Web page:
Ireland country profile - Overview

  • 26 May 2015
  • From the section Europe
Map of Ireland

Ireland emerged from the conflict that marked its birth as an independent state to become one of Europe's economic success stories in the final decade of the twentieth century.

After the country joined the European Community in 1973, it was transformed from a largely agricultural society into a modern, high-technology economy.

Its strong literary and musical traditions, as well as its long history of emigration, have given Ireland an international cultural presence disproportionate to its size.


Christianised in the sixth century, Ireland's Gaelic regional kingdoms were disrupted by an invasion from Norman England in the 12th century. The reach of the English crown fluctuated for centuries, but was extended over all of Ireland in the 16th century.

Image caption The capital Dublin is a popular with tourists

Despite attempts by the London authorities to impose Protestantism, most of the country remained staunchly Catholic. The bloody suppression of two major 17th century Irish Catholic rebellions left a legacy of lasting bitterness.

Dominated by a privileged Protestant Anglo-Irish minority, the Kingdom of Ireland reluctantly united with the British crown in 1800. But most Irish were never fully reconciled to the United Kingdom, and the 19th century saw a growing independence movement.

The sentiment was boosted by the Great Famine of the 1840s, which cut Ireland's population by a quarter through death and emigration - a disaster seen as worsened by government neglect.

Independence and partition

During World War I, nationalist ferment erupted in the Easter Rising of 1916. The uprising was crushed, but the independence campaign continued in the Anglo-Irish War of 1919-1921.

De facto independence came in 1922 as a result of the Anglo-Irish Treaty. The new Irish Free State, formed out of 26 of Ireland's 32 counties, was formally still part of the British empire, but largely self-governing.

Although defeated in the 1922-3 Irish Civil War, Republicans seeking full sovereignty became the leading electoral force in the 1930s. In 1948, all ties to the British monarchy were severed and the modern-day Republic of Ireland formed.

Six Protestant-dominated counties of Northern Ireland - afraid of a majority Catholic united Ireland - in 1921 opted to stay in the United Kingdom. Northern Ireland subsequently saw decades of violent conflict between those campaigning for a united Ireland, and those wishing to stay in the United Kingdom.

Despite a legacy of strained relations over the partition, the Irish and UK governments have worked closely to achieve a negotiated peace, culminating in the 1998 Good Friday Agreement on power-sharing in Northern Ireland.

Ireland joined the European Union in 1973, and was a founding member of the euro. The country follows a policy of military neutrality, and is not a member of Nato.


Long dominated by agriculture and high unemployment, Ireland's economy began to be transformed as a result of tax cuts, deregulation, and a policy of negotiated pay restraint introduced in the late 1980s.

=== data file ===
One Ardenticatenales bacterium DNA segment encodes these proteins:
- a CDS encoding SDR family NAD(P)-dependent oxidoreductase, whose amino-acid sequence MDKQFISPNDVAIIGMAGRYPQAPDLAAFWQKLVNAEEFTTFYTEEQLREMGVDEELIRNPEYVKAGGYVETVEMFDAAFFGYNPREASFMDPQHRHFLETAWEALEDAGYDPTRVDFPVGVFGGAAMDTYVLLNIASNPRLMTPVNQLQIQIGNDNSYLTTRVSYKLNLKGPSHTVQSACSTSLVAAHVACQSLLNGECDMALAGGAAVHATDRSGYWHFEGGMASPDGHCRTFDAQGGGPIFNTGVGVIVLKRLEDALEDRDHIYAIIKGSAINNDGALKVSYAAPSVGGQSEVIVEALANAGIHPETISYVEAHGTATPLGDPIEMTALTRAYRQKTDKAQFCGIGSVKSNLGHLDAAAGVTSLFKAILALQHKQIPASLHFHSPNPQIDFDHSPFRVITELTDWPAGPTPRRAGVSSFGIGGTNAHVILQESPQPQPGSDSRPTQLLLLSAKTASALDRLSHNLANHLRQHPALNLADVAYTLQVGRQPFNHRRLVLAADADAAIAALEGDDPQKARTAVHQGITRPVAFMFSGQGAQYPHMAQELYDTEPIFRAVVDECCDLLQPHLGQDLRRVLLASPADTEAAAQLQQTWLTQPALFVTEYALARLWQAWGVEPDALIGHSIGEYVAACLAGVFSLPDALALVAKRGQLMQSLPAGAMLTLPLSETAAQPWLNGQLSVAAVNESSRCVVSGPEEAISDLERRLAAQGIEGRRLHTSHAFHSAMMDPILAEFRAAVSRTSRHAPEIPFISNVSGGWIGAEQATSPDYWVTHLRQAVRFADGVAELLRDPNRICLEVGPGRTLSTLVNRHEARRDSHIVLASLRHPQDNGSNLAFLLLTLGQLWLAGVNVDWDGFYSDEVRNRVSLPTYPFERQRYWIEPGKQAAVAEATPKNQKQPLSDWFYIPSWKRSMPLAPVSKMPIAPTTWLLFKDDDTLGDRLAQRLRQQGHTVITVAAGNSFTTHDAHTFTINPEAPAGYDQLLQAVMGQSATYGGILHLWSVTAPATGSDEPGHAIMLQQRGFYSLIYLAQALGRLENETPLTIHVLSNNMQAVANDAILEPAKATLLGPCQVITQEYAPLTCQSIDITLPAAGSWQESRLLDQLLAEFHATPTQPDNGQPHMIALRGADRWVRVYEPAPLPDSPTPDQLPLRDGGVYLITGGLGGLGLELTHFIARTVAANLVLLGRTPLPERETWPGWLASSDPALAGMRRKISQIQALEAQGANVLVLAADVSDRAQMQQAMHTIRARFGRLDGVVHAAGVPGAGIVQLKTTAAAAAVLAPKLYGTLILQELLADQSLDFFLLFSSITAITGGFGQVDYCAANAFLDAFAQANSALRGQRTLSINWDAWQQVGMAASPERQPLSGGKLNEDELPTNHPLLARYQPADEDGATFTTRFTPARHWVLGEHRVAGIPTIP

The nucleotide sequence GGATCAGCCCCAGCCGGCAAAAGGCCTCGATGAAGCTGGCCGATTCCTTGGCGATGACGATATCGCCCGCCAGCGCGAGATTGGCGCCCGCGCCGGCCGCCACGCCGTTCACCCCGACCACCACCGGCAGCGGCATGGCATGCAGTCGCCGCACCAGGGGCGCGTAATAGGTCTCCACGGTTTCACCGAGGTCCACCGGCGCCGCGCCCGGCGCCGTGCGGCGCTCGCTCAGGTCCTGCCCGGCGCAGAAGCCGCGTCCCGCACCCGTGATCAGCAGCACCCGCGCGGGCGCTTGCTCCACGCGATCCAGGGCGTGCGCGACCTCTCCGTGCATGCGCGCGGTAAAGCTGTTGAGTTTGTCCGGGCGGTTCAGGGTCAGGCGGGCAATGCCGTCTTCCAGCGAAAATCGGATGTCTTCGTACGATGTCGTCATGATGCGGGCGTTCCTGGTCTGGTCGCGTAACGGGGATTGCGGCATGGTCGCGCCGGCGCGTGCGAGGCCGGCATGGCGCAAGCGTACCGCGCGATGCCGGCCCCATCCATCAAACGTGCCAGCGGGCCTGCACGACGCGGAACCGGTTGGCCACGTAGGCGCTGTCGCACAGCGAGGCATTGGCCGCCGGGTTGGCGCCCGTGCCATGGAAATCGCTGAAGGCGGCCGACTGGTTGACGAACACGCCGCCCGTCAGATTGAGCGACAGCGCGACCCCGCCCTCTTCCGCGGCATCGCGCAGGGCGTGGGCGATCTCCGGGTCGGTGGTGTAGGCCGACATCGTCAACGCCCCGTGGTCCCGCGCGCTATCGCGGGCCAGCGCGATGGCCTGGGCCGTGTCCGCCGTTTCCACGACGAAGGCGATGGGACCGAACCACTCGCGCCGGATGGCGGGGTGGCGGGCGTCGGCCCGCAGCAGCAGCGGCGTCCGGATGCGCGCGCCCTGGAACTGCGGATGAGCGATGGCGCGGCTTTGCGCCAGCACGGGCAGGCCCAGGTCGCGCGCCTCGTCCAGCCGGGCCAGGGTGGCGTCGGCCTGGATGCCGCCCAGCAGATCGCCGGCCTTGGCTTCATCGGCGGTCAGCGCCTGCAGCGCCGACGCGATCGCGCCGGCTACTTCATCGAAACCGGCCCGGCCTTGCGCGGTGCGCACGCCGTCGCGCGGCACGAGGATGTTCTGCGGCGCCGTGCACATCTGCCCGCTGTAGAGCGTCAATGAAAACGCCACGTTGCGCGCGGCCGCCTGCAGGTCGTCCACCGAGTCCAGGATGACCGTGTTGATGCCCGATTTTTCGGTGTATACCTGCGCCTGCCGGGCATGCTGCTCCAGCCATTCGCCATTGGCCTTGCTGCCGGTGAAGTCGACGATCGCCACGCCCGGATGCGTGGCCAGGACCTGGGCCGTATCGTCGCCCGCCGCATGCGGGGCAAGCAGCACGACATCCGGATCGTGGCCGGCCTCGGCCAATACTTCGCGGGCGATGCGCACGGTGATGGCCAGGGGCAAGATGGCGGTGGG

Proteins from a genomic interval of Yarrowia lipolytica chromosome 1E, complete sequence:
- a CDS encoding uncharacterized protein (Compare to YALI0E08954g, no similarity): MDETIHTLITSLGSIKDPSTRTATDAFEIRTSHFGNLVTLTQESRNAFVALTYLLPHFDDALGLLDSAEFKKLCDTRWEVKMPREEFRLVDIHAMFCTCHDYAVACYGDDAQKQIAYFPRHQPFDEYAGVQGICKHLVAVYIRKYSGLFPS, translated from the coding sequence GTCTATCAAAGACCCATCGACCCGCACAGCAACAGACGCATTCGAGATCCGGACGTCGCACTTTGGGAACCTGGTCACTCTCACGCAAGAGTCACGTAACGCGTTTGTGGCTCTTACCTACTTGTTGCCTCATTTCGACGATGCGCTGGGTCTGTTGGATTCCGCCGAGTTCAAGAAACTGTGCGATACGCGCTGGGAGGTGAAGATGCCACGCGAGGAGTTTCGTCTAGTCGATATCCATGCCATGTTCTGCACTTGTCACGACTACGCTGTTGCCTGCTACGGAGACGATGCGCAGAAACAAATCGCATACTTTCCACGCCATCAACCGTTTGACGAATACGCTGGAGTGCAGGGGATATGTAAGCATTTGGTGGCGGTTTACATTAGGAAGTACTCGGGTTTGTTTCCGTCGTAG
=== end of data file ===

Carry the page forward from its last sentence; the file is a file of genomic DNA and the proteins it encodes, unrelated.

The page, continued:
Image caption The economic boom of the 1990s transformed Dublin

Foreign investment flowed, and Ireland became one of Europe's foremost knowledge economies, unleashing a period of rapid growth known as the "Celtic Tiger" from the mid-1990s onwards.

Even the country's longstanding pattern of mass emigration was reversed, with the boom attracting a growing number of incomers and creating a new multiculturalism.

But after 2000, growth increasingly came from a property boom fuelled by massive bank lending. When this collapsed as a result of the 2008 world financial crisis, the Irish economy suffered one of the eurozone's deepest recessions, and public debt and unemployment soared.

In 2010, the Irish government had to accept an EU/IMF bailout to the tune of 85bn euros in return for agreeing to implement strict austerity measures.

Signs of Ireland having turned the corner began to emerge in 2013. That year, the economy pulled out of its second recession since the crisis and Ireland became the first eurozone nation to leave the bailout scheme.

But although falling gradually from a 15% high in 2012, unemployment remains a problem. Tens of thousands of Irish reportedly emigrated between 2008-13.


Ireland is famed for its vibrant literary tradition. Ireland has produced many of the English-speaking world's most renowned writers, including Oscar Wilde, W.B. Yeats, George Bernhard Shaw and James Joyce.

The Gaelic language - a member of the Celtic language group that also includes Welsh and Breton - was displaced by English as the main language of most Irish in the 18th and 19th centuries, but is the republic's first official language. It is still spoken as a first language in certain pockets known as Gaeltacht, mainly in rural areas of the far West.

Drawing on its long folk tradition and international influence, the country has one of Europe's liveliest music scenes.

Along with the famously green landscape, Ireland's cultural life - and not least its renowned pub atmosphere - is a major tourist draw.

Recent decades have seen a weakening of the Catholic Church's traditionally powerful role in Irish life, evinced especially in a turn away from social conservatism.

Image caption The west of Ireland features spectacular sea and mountain landscapes

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